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ISSUE 117 VOL 14 PUBLISHED 3/19/2004

Variety

Iraq one year later

One year ago, the walls of Buntrock Commons were plastered with posters reminding the St. Olaf community to "Support our troops" or to "Say no to the war in Iraq." There were tables outside of Stav Hall where students could grab red, white and blue ribbon pins to show their patriotism or Day-Glo arm bands to support peace -- that is, if they could even make it up to the third floor of the Commons. Over the lunch hours on many Thursdays during February and March, war protesters blocked the stairway leading to the cafeteria.

Codependent Campus

The Wellness Center sponsored a talk on codependency last Tuesday. It's good to know they acknowledge the same problems of codependency that I see at St. Olaf almost every day. It's essentially a campus-wide epidemic -- perhaps a national one. I'd like to figure out why it happens here. What is it about St. Olaf that perpetuates so many codependent romantic relationships?

New Twin Cities salon makes 'Mink' money

Everyone wants to be a rock star -- at least, I do. Already possessing the amazing chiseled features of a rock Adonis, all I lack is the look, the attitude& the hair. However, Northfield really isn't the "hotbed" of progressive hair fashion that I'm looking for; I need a hairstylist who thinks -- nay, looks -- like a rock star yet still lives in the Twin Cities. Hark, a new salon that may provide for all of my egocentric hair product needs has recently opened in St. Paul: the Mink Hair Salon.

'Starsky and Hutch' lacking in laughs

For some, the mere joy of watching Owen Wilson (as Ken Hutchinson) and Ben Stiller (as David Starsky) prance along a beach in matching "Starsky and Hutch" T-shirts is entertainment enough to redeem a relatively mediocre film. For others, it's not. Simply put, "Starsky and Hutch" should be designated as rental-material only, primarily because it's well worth the $3 rental fee, but not worth the $7 admission price that most theaters charge.

Everyone's a critic... of Stav Hall

The Stav Hall chefs might not be able to make a pot roast just like your mama makes, but they sure can cook. They can cook well enough to nourish the over 2,700 students who attend this institution. And man, does their food inspire. Bet your mama's meatloaf couldn't beget an entirely new genre of literature. That's right, believe it or not, a new form of literature has been born on the top floor of Buntrock Commons. It is known as "the comment card."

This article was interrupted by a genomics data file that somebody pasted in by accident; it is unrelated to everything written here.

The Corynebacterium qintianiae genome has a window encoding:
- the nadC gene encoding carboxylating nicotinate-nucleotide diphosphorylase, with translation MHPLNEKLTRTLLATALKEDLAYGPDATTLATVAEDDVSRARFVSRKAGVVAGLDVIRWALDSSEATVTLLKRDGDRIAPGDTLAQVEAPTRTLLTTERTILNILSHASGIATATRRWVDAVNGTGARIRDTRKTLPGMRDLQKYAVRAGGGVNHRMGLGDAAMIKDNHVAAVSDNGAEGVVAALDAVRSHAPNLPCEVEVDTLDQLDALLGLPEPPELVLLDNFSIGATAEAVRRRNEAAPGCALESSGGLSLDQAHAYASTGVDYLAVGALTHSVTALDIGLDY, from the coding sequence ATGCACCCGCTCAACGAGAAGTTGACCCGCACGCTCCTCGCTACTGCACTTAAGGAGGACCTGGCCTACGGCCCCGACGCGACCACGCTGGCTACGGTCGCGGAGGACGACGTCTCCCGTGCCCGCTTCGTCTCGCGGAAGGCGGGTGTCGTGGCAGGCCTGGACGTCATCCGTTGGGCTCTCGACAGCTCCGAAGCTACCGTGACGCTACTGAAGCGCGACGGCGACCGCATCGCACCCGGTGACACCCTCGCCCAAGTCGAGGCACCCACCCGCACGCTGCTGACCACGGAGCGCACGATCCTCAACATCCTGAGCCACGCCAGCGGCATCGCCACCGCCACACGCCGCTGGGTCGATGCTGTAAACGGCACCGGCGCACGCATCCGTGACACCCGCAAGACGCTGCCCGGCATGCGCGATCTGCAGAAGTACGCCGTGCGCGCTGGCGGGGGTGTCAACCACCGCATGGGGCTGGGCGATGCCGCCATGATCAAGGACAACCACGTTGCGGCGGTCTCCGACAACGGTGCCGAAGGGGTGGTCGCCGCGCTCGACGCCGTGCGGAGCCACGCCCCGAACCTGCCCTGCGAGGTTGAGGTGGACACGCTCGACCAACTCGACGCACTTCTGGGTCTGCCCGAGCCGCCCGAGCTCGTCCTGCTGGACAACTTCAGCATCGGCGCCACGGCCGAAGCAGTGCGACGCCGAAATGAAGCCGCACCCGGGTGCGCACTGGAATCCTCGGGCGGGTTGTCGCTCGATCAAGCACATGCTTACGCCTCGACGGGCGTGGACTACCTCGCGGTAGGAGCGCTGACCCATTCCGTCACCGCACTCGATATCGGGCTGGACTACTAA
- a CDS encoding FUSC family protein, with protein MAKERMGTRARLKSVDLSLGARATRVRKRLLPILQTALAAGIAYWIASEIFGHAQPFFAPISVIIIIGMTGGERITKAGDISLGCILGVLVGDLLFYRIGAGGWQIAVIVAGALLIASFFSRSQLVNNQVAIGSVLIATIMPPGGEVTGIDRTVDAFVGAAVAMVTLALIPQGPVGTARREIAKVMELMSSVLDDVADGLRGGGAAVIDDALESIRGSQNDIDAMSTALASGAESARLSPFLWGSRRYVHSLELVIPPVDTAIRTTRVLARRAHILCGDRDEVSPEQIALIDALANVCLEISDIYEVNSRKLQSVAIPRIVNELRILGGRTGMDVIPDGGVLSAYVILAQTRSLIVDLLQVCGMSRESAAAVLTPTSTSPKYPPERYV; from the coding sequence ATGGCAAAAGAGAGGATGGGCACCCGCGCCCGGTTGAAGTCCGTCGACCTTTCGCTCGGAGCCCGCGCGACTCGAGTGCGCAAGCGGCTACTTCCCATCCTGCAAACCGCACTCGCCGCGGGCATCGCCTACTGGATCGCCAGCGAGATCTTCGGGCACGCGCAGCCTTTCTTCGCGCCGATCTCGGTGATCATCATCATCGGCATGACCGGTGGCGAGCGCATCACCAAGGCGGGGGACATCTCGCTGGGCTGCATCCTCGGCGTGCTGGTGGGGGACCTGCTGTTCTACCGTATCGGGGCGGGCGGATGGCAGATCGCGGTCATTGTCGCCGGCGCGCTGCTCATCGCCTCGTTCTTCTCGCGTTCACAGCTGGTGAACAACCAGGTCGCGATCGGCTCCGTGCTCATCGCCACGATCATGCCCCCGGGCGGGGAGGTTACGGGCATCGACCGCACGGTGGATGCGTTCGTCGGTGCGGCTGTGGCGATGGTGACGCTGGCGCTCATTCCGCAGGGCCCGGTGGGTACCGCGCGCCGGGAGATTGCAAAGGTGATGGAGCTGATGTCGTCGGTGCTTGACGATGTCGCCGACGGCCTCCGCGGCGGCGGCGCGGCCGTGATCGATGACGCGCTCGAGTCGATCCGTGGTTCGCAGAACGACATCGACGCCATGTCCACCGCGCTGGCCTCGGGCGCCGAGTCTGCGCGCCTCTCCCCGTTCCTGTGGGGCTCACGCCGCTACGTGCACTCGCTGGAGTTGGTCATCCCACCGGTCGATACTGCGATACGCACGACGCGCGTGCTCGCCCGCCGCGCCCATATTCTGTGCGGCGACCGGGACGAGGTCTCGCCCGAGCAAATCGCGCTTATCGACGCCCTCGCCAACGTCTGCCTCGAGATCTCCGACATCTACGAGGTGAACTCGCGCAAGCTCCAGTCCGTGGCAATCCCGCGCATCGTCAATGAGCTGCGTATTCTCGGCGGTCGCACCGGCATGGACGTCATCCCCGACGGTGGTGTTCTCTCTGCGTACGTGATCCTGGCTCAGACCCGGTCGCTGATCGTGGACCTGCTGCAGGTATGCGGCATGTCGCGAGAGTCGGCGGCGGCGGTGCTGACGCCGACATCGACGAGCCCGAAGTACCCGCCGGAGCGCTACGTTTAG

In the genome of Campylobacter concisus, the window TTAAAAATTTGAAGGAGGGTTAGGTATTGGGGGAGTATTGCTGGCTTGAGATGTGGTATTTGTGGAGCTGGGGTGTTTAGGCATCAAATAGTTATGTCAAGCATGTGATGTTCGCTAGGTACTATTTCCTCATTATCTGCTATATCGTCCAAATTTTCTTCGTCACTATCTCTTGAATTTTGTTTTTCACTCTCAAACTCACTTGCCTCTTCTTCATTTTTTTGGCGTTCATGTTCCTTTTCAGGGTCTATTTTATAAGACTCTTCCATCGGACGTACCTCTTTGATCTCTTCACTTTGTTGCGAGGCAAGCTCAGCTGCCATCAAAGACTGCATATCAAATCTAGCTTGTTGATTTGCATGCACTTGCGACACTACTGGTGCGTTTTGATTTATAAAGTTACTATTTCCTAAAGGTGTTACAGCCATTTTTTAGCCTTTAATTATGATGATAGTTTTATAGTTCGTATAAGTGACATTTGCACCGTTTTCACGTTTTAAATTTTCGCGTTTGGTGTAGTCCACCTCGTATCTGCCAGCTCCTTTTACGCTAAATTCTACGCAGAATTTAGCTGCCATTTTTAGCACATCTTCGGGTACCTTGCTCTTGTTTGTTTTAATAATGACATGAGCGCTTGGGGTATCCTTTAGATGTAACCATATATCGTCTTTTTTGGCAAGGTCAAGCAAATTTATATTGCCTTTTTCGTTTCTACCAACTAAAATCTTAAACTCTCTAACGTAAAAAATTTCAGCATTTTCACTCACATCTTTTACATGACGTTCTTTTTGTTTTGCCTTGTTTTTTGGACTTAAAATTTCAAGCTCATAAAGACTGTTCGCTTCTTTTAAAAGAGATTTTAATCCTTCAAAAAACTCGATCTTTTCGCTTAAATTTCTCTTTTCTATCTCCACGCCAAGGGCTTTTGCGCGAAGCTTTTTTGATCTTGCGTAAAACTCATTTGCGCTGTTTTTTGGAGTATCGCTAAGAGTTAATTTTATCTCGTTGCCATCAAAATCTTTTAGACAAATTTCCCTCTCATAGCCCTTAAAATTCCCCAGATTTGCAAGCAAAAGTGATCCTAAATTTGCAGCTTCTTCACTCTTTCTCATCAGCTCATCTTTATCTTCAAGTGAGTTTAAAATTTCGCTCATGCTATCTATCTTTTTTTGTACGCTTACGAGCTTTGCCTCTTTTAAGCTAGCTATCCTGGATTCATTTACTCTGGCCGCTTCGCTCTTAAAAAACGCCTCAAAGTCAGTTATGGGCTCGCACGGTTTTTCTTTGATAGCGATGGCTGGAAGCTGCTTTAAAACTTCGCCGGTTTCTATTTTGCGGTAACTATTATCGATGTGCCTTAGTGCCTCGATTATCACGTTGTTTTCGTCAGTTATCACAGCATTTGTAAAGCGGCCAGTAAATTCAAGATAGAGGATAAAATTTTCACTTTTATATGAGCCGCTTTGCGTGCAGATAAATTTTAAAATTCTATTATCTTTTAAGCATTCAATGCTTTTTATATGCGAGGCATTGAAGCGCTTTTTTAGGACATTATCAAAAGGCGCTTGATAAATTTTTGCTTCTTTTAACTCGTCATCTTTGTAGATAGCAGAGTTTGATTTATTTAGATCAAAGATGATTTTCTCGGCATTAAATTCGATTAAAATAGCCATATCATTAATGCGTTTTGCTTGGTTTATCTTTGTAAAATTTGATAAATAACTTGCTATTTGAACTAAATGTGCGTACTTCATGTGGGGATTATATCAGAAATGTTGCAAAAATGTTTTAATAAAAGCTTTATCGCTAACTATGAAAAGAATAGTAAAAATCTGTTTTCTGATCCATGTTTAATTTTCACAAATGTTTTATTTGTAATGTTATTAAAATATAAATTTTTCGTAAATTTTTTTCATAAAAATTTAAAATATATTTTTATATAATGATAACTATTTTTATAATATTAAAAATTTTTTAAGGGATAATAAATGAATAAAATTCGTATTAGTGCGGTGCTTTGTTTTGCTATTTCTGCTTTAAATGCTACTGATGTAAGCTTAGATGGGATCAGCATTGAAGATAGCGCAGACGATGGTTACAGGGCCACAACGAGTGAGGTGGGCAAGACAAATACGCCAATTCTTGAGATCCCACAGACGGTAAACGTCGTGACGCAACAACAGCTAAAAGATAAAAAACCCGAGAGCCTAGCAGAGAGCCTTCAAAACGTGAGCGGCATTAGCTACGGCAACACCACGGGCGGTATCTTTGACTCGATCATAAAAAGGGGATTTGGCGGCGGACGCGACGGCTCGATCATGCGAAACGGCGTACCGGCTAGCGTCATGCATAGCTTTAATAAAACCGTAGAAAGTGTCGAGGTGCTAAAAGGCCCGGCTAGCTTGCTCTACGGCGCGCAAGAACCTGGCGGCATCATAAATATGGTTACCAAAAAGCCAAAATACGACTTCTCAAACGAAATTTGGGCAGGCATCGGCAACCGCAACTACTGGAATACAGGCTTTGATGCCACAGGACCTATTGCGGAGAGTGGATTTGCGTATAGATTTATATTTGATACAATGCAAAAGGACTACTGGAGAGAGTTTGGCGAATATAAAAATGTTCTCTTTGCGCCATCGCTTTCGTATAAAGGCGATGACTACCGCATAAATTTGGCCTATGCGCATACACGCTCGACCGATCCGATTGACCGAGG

A little glimpse of Me Without You

The Tooth and Nail Tour came through Minneapolis on Feb. 27 and stopped at the Quest Club. In front of a sold-out audience in the Ascot Room, Anberlin, Me Without You, Emery, Watashi Wa and local favorites Ace Troubleshooter performed. After watching Me Without You play a stellar set of tunes, I had the opportunity to interview their front man, Aaron Weise.

First years get frank on college life

March 12-14 was Scholar's Weekend at St. Olaf. Prospective scholarship recipients from around the country converged on campus to explore the possibility of someday attending this private Lutheran college. A year ago, current first-year students were making their own college decisions; college life loomed ahead for the then-high school seniors, and each of them anxiously awaited their seemingly glamorous, undergraduate futures. Living alone without parents, curfews or any major responsibility seemed immensely appealing. Now that theyre in the thick of college life, how have freshman students changed the naïve expectations that they originally formed in high school?

Strange 'Meetings'

"The Five People You Meet in Heaven" is Mitch Albom's intriguing 2003 follow-up to his 1997 bestseller "Tuesdays With Morrie." At first, the title may seem a bit off-putting, creating images of a novel-length sermon in which the author undoubtedly pushes his views onto his unsuspecting readership. One envisions readers pouring over the ways in which they too can achieve eternal paradise. However, the books first events effectively erase any negative first impressions.

Warren's book gives life entirely new 'Purpose'

Many college students ask: what is the purpose of my life? Rev. Rick Warren, pastor at Saddleback Church, which he dubbed "the fastest growing Baptist church in history," wrote the book "The Purpose-Driven Life." The book answers many questions about the meaning of life confronted by college students and all people. The fundamental questions the book provokes readers to ask themselves: for whom am I working? "The Purpose-Driven Life" has sold over 10 million copies and has been number one on the New York Times Bestseller list under "Hardcover Advice" for months.

Mess Poll
How do you feel about the recent news of a tuition increase?
This is news to me.
I am a senior. Thank god.
I'd feel better about it if a more adequate explanation was provided.
It's routine and expected. What gives?
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